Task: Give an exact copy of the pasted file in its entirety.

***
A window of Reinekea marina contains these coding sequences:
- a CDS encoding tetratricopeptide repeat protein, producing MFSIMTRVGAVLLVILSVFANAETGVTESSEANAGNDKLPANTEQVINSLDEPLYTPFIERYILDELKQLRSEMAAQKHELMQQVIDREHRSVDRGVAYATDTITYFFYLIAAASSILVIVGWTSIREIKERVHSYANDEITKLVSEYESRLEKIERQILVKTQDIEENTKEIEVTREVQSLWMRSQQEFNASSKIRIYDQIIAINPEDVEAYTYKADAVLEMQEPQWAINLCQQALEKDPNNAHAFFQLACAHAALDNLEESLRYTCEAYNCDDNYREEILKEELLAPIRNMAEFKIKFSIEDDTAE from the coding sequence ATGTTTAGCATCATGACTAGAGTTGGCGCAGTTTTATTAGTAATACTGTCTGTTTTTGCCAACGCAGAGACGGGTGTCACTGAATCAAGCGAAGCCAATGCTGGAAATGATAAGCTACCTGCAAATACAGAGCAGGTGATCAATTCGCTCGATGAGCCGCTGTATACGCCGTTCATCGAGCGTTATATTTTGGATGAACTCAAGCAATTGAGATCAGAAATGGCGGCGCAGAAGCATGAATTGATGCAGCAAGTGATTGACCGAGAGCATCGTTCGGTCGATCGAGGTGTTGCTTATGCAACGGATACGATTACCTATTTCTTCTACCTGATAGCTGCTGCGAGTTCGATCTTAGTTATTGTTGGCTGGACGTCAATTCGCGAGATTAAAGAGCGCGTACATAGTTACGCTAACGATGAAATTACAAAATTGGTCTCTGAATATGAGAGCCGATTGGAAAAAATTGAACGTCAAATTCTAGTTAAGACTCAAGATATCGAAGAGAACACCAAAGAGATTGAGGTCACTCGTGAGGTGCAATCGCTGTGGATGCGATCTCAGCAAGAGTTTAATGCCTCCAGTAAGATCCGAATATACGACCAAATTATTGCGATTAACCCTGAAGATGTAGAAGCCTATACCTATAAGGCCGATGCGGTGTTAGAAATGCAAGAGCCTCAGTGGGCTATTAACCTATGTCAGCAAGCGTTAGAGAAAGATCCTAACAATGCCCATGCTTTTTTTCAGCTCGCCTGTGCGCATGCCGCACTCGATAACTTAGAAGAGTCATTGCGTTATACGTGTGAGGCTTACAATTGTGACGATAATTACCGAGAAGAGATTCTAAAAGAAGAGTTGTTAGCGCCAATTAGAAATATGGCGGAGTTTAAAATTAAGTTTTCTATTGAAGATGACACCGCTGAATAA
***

A window of Reinekea marina contains these coding sequences:
- a CDS encoding tetratricopeptide repeat protein, producing MFSIMTRVGAVLLVILSVFANAETGVTESSEANAGNDKLPANTEQVINSLDEPLYTPFIERYILDELKQLRSEMAAQKHELMQQVIDREHRSVDRGVAYATDTITYFFYLIAAASSILVIVGWTSIREIKERVHSYANDEITKLVSEYESRLEKIERQILVKTQDIEENTKEIEVTREVQSLWMRSQQEFNASSKIRIYDQIIAINPEDVEAYTYKADAVLEMQEPQWAINLCQQALEKDPNNAHAFFQLACAHAALDNLEESLRYTCEAYNCDDNYREEILKEELLAPIRNMAEFKIKFSIEDDTAE from the coding sequence ATGTTTAGCATCATGACTAGAGTTGGCGCAGTTTTATTAGTAATACTGTCTGTTTTTGCCAACGCAGAGACGGGTGTCACTGAATCAAGCGAAGCCAATGCTGGAAATGATAAGCTACCTGCAAATACAGAGCAGGTGATCAATTCGCTCGATGAGCCGCTGTATACGCCGTTCATCGAGCGTTATATTTTGGATGAACTCAAGCAATTGAGATCAGAAATGGCGGCGCAGAAGCATGAATTGATGCAGCAAGTGATTGACCGAGAGCATCGTTCGGTCGATCGAGGTGTTGCTTATGCAACGGATACGATTACCTATTTCTTCTACCTGATAGCTGCTGCGAGTTCGATCTTAGTTATTGTTGGCTGGACGTCAATTCGCGAGATTAAAGAGCGCGTACATAGTTACGCTAACGATGAAATTACAAAATTGGTCTCTGAATATGAGAGCCGATTGGAAAAAATTGAACGTCAAATTCTAGTTAAGACTCAAGATATCGAAGAGAACACCAAAGAGATTGAGGTCACTCGTGAGGTGCAATCGCTGTGGATGCGATCTCAGCAAGAGTTTAATGCCTCCAGTAAGATCCGAATATACGACCAAATTATTGCGATTAACCCTGAAGATGTAGAAGCCTATACCTATAAGGCCGATGCGGTGTTAGAAATGCAAGAGCCTCAGTGGGCTATTAACCTATGTCAGCAAGCGTTAGAGAAAGATCCTAACAATGCCCATGCTTTTTTTCAGCTCGCCTGTGCGCATGCCGCACTCGATAACTTAGAAGAGTCATTGCGTTATACGTGTGAGGCTTACAATTGTGACGATAATTACCGAGAAGAGATTCTAAAAGAAGAGTTGTTAGCGCCAATTAGAAATATGGCGGAGTTTAAAATTAAGTTTTCTATTGAAGATGACACCGCTGAATAA